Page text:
However, “When You Dance I Can Really Love” is a departure from the essential mood of the album, and we downshift pretty quickly to “I Believe in You,” a supposed-to-be-a-love-song marked by doubts and insecurity. The inconsistency of the emotions expressed tells us that this is not a a garden-variety love song but an honest expression of the vulnerability and uncertainty that pervades many relationships at one time or another. The piano here is particularly lovely, managing to capture both the tenderness and fragility of human relationships.
The second side-closing fragment sounds more like the boys got together in the living room after a few beers and had a little fun picking away. “Cripple Creek Ferry” was one of the songs intended for the end-of-the-world movie, which makes no sense at all. Let’s just say it’s a nice light ending to an emotionally-challenging album that will make absolutely no one forget about The Band’s “Up on Cripple Creek.”
Mention of The Band brings up what is not unique about After the Gold Rush. The album was part of a massive shift in American-Canadian music in the late 60’s/early 70’s from rock to country, from psychedelic flourishes to more solid roots. Sweetheart of the Rodeo, John Wesley Harding, Workingman’s Dead, American Beauty and Neil’s own Harvest reflected this shift. Though the shift produced some great music, it always felt to me like a surrender, a step backward, a retreat into the tried-and-true. And while the United States was the model of progress in the first two-and-a-half decades of the postwar era, the country took a step backwards in the 70’s, mired in oil crises, stagflation, Watergate and high crime.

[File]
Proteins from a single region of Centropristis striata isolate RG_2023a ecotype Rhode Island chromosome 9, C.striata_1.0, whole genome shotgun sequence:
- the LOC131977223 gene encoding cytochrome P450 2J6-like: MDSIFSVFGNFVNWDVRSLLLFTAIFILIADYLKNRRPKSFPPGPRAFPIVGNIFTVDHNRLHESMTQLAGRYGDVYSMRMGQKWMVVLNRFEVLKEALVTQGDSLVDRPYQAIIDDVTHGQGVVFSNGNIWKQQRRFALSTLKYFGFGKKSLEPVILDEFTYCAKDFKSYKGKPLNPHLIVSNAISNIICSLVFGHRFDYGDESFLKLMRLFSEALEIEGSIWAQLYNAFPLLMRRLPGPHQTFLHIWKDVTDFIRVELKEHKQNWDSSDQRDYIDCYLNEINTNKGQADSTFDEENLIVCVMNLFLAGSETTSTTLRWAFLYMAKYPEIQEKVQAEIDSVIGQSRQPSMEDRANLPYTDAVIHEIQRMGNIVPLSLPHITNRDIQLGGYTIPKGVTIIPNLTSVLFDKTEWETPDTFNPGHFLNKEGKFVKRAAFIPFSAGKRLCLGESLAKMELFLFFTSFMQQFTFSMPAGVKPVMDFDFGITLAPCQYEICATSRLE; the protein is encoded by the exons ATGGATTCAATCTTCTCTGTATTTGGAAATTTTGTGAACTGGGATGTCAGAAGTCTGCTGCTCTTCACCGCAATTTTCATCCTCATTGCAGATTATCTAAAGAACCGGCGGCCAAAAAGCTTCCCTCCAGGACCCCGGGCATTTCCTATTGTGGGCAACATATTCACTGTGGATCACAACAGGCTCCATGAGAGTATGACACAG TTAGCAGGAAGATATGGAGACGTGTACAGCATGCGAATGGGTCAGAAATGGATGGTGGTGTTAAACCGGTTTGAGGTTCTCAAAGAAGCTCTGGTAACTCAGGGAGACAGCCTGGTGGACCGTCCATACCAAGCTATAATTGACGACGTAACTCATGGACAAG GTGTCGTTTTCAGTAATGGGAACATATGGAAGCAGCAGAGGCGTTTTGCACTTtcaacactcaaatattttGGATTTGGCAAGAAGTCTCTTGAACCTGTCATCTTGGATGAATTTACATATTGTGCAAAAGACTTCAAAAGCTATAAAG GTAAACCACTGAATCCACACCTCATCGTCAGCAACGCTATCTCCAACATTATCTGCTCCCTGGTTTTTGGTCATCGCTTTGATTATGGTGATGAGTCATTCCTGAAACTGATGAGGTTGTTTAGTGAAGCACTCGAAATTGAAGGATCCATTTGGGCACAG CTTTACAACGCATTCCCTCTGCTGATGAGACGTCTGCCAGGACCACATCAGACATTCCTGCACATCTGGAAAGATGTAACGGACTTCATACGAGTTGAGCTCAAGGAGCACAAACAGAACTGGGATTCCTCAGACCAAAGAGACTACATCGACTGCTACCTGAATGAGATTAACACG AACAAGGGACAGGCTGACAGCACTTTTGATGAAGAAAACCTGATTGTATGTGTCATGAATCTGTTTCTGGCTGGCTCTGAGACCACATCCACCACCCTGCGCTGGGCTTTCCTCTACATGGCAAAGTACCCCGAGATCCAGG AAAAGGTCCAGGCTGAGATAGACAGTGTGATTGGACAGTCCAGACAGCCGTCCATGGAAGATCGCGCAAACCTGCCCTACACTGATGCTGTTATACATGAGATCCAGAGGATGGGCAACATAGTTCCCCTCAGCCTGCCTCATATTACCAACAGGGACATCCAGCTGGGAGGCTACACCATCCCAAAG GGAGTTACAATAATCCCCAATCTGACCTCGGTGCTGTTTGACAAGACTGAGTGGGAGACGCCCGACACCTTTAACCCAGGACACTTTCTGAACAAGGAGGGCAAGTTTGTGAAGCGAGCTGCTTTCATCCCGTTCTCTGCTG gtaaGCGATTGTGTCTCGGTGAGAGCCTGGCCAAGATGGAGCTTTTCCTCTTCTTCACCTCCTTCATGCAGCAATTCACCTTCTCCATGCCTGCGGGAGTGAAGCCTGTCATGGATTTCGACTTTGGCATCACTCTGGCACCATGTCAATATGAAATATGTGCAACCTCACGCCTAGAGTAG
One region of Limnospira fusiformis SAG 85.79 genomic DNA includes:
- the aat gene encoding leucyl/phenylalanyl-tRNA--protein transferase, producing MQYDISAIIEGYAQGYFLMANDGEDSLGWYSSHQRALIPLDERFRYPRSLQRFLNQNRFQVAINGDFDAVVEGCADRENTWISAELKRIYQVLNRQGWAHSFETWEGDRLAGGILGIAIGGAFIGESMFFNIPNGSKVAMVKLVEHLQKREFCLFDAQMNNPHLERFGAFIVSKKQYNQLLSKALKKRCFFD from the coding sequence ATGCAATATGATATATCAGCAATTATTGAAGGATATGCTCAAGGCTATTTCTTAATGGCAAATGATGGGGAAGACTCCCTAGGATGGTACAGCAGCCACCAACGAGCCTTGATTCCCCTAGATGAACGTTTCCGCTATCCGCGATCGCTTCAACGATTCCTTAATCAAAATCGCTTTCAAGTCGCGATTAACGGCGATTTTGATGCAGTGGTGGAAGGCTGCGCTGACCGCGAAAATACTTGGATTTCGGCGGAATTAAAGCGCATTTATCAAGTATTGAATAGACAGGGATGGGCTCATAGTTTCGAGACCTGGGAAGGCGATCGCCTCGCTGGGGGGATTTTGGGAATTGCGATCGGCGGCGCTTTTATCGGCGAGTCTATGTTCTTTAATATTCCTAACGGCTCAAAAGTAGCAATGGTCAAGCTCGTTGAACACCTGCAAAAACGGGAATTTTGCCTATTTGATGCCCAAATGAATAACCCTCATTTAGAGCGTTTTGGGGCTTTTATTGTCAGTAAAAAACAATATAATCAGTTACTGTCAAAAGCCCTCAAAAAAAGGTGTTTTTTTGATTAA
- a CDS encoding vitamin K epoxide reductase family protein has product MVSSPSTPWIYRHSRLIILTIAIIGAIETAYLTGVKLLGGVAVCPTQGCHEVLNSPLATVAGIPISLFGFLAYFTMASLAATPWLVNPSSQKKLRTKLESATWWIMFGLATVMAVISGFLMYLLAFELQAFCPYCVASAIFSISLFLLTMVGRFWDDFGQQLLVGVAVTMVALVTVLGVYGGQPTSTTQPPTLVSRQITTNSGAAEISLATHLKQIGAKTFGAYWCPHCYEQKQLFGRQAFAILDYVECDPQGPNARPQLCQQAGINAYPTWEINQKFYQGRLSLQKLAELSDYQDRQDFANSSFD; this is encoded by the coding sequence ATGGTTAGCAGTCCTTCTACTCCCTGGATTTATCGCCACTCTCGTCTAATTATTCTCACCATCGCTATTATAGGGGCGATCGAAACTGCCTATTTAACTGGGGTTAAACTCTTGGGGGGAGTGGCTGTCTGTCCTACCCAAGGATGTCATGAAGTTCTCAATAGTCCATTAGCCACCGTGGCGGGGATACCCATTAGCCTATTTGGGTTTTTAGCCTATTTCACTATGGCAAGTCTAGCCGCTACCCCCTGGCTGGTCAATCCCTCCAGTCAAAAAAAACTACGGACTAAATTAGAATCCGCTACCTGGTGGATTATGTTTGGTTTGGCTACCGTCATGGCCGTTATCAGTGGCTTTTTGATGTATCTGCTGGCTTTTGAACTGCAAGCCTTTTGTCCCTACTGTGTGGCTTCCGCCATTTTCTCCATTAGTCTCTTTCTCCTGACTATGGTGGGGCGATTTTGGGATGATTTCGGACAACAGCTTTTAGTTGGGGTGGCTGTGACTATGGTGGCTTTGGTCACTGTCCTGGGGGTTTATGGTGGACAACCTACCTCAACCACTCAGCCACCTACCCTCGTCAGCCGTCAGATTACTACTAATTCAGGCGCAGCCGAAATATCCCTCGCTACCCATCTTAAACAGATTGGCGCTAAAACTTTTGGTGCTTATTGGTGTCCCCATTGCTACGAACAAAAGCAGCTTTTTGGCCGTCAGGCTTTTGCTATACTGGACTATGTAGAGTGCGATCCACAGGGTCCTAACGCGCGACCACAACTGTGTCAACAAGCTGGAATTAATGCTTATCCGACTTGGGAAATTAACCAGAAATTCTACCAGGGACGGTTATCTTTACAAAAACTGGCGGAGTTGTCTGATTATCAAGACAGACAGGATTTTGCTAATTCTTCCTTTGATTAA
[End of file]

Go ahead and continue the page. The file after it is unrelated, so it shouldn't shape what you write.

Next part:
So yes, there was definitely a shift, and whether After the Gold Rush is the best album to represent the change from 60’s light to 70’s darkness is up for debate, but I would say that its funereal mood makes it a pretty strong contender.
Since the human species appears to be careening headlong down the path of devolution, I thought it was a good time to engage with Devo and see if they got it right when they released Are We Not Men? almost forty years ago.
First, let’s clarify what we’re talking about. Devolution is the notion that a species can revert to more primitive forms over time. The flaw in the theory of devolution is that it presupposes that the intent of evolution is progress. Evolution has no intent—it just happens as species respond to environmental challenges. The belief in a purpose to evolution is closely tied to the belief that the human species represents the evolutionary peak, an anthropomorphic view oddly similar to the belief of creationists that a god created humans in his or her own image. Under that theory, human beings are god’s gift to the universe—and if that’s the case, god needs some training in gift-giving etiquette, as it is entirely rude to give gifts that are so vile and offensive.